In lab trials, files in .mp4 format averaged about 18 MB/hour for dual-channel audio, and about 180 MB/hour for audio+video. (Note that the .mp4 files use AAC variable rate encoding, so the actual space used may vary considerably.) If you convert and retain an average of 50% of your recorded sessions for example, then you must increase the Write Rate by 50% times the .mp4 bit rate in MB/hour, which reduces the retention period.

Therefore the formula to calculate the Write Rate becomes:

Write Rate (W) = (B * P * U) * (1 + K * M)


  • K is the retained .mp4 average bit rate (in MB/hour)
  • M is the proportion of recorded session hours which were converted to .mp4

Clients are now encouraged to fetch .mp4 and .wav files using the wavUrl and mp4url links directly, rather than use the convertSession API. Using these links, MediaSense performs the conversions on demand, resulting in a single-step download procedure. The converted files are retained for a period of time in case a second request is received, but then they are cleaned up automatically. Therefore, you do not need to consider these files in your disk space calculations.

There is also an absolute maximum number of recordings that MediaSense can retain, no matter how much disk space is provisioned or the length of the recordings. That maximum depends on the number of tags, tracks, participants, and other metadata elements per recording; but it is generally about 16 million recording sessions.

CUBE capacity

A Cisco 3945E ISR G2 router, when running as a border element and supporting simple call flows, has a capacity of about 1000 simultaneous calls (if equipped with at least 2 GB—preferably 4 GB of memory). In many circumstances, with multiple call movements, the capacity will be lower—in the range of 800 calls (due to the additional signaling overhead). In addition, the capacity will further be reduced when other ISR G2 functions (such as QoS, SNMP polling, or T1 based routing) are enabled.

Some customers will need to deploy multiple ISR G2 routers in order to handle the required call capacity. A single MediaSense cluster can handle recordings from any number of ISR G2 routers.

Network bandwidth provisioning

For Call Recording

If Call Admission Control (CAC) is enabled, Unified Communications Manager automatically estimates whether there is enough available bandwidth between the forking device and the recording server so that media quality for either the current recording or for any other media channel along that path is not impacted. If sufficient bandwidth does not appear to be available, then Unified Communications Manager does not record the call; however, the call itself does not get dropped. There is also no alarm raised in this scenario. The only way to determine why a call did not get recorded in this situation is to examine its logs and CDR records.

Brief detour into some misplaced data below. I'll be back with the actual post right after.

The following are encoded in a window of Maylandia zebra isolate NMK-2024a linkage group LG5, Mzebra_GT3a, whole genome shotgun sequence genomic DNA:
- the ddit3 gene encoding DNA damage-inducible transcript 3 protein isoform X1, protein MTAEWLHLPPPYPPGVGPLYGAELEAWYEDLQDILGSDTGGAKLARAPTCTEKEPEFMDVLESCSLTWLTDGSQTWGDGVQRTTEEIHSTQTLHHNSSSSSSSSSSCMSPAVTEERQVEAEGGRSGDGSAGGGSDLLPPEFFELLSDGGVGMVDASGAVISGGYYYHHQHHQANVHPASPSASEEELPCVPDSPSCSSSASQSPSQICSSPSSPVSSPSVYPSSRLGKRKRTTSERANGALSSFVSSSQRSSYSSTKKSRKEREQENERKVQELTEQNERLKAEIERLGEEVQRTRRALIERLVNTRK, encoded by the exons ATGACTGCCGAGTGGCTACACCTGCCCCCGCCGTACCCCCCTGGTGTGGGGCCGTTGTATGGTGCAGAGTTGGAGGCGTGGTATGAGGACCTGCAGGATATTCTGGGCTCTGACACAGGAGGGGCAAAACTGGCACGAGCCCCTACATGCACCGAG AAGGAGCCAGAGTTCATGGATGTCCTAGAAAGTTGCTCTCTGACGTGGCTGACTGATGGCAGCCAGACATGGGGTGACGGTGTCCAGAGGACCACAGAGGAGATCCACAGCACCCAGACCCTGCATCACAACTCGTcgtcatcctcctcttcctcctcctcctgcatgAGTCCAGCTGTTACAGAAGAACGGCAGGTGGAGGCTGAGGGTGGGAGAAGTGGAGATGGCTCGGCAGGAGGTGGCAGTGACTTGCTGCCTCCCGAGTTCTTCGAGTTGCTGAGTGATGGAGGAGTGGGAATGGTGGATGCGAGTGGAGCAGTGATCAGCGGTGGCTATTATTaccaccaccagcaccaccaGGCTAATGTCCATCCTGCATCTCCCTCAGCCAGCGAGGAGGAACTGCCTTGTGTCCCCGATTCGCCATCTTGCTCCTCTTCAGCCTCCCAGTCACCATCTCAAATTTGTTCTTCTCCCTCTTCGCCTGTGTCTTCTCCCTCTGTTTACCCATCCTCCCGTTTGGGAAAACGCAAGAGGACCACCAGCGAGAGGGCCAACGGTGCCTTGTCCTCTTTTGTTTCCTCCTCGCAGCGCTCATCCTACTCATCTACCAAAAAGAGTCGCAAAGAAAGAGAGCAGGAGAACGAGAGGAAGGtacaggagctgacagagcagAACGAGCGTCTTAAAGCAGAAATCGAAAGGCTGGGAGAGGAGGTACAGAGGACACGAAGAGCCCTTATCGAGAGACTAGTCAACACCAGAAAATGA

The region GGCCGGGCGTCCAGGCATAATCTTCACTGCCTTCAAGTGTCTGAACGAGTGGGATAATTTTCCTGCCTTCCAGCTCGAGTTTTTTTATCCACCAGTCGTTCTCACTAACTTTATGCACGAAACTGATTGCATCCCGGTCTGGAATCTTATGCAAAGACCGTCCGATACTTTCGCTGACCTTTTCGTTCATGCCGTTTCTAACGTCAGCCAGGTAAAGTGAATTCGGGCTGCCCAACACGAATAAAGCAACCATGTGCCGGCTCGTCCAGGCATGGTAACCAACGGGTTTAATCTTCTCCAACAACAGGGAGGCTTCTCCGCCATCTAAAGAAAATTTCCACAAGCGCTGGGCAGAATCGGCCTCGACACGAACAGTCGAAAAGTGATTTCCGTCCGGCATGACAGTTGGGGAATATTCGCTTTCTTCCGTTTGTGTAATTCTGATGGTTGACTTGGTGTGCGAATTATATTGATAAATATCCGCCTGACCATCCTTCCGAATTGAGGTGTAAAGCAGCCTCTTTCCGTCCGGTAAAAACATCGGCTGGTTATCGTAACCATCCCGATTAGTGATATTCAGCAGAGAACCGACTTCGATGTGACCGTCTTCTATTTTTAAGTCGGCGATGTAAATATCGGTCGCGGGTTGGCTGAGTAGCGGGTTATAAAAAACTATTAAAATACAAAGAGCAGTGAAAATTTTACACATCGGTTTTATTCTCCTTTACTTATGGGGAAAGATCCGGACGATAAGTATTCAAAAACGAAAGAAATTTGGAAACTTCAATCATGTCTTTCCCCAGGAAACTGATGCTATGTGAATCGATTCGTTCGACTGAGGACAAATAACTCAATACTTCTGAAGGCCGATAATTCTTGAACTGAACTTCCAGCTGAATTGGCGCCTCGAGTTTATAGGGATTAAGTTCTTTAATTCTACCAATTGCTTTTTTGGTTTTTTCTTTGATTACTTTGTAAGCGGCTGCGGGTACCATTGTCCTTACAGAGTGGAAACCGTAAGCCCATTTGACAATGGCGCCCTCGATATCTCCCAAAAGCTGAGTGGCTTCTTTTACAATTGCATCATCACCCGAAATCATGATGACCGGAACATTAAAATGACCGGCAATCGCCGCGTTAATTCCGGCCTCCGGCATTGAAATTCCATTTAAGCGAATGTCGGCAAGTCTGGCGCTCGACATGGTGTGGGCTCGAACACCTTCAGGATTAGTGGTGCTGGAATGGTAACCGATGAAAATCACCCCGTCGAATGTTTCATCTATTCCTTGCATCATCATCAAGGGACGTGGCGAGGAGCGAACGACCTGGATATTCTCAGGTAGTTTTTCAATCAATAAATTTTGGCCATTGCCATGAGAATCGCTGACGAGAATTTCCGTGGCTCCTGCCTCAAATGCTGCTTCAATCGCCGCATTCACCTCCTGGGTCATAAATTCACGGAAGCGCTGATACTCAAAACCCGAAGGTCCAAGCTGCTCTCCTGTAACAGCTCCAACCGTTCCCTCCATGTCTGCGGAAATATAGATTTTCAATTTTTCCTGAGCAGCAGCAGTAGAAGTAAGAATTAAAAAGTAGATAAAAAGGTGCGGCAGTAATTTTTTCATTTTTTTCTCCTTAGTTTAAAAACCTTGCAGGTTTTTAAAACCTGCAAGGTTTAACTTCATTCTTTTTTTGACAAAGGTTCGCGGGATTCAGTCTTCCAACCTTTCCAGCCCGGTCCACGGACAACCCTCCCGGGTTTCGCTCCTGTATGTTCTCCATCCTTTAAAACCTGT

It is important to provision enough bandwidth so that this does not happen. In calculating the requirements, the Unified Communications Manager administrator must include enough bandwidth for 2 two-way media streams, even though the reverse direction of each stream is not actually being used.

Bandwidth requirements also depend on the codecs in use and, in the case of video, on the frame rate, resolution, and dimensions of the image.

For Video Playback

Media connection negotiation is still bi-directional for video playback (even though MediaSense only sends data and does not receive it). This is an important consideration since the use of bi-directional media implies that you must provision double the bandwidth than what you might have otherwise expected.

Impact on Unified Communications Manager sizing

MediaSense does not connect to any CTI engines, so the CTI scalability of Unified Communications Manager is not impacted. However, when MediaSense uses Cisco IP phone built-in-bridge recording, the Unified Communications Manager BHCA increases by 2 additional calls for each concurrent recording session.

For example, if the device busy hour call rate is six (6) without recording, then the BHCA with automatic recording enabled would be 18. To determine device BHCA with recording enabled, use this calculation:

(Normal BHCA rate + (2 * Normal BHCA rate)

For more information, see "Cisco Unified CM Silent Monitoring & Recording Overview.ppt" under SIP Trunk documents at http:/​/​​web/​sip/​docs.